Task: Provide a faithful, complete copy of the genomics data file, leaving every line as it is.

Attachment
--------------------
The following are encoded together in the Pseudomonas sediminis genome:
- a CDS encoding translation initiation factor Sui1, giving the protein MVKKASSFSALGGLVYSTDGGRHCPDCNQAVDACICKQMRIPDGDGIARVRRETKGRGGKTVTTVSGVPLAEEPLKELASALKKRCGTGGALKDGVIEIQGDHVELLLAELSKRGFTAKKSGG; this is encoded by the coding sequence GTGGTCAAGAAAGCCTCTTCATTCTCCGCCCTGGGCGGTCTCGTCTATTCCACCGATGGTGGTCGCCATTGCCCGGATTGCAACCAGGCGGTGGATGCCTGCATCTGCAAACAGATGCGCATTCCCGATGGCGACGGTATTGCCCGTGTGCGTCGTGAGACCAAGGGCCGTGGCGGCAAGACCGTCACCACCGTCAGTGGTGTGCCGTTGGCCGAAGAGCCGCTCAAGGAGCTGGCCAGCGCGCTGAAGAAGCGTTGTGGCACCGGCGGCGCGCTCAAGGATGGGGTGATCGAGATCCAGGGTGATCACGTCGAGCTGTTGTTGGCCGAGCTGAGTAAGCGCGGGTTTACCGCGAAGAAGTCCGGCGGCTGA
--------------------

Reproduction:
The following are encoded together in the Pseudomonas sediminis genome:
- a CDS encoding translation initiation factor Sui1, giving the protein MVKKASSFSALGGLVYSTDGGRHCPDCNQAVDACICKQMRIPDGDGIARVRRETKGRGGKTVTTVSGVPLAEEPLKELASALKKRCGTGGALKDGVIEIQGDHVELLLAELSKRGFTAKKSGG; this is encoded by the coding sequence GTGGTCAAGAAAGCCTCTTCATTCTCCGCCCTGGGCGGTCTCGTCTATTCCACCGATGGTGGTCGCCATTGCCCGGATTGCAACCAGGCGGTGGATGCCTGCATCTGCAAACAGATGCGCATTCCCGATGGCGACGGTATTGCCCGTGTGCGTCGTGAGACCAAGGGCCGTGGCGGCAAGACCGTCACCACCGTCAGTGGTGTGCCGTTGGCCGAAGAGCCGCTCAAGGAGCTGGCCAGCGCGCTGAAGAAGCGTTGTGGCACCGGCGGCGCGCTCAAGGATGGGGTGATCGAGATCCAGGGTGATCACGTCGAGCTGTTGTTGGCCGAGCTGAGTAAGCGCGGGTTTACCGCGAAGAAGTCCGGCGGCTGA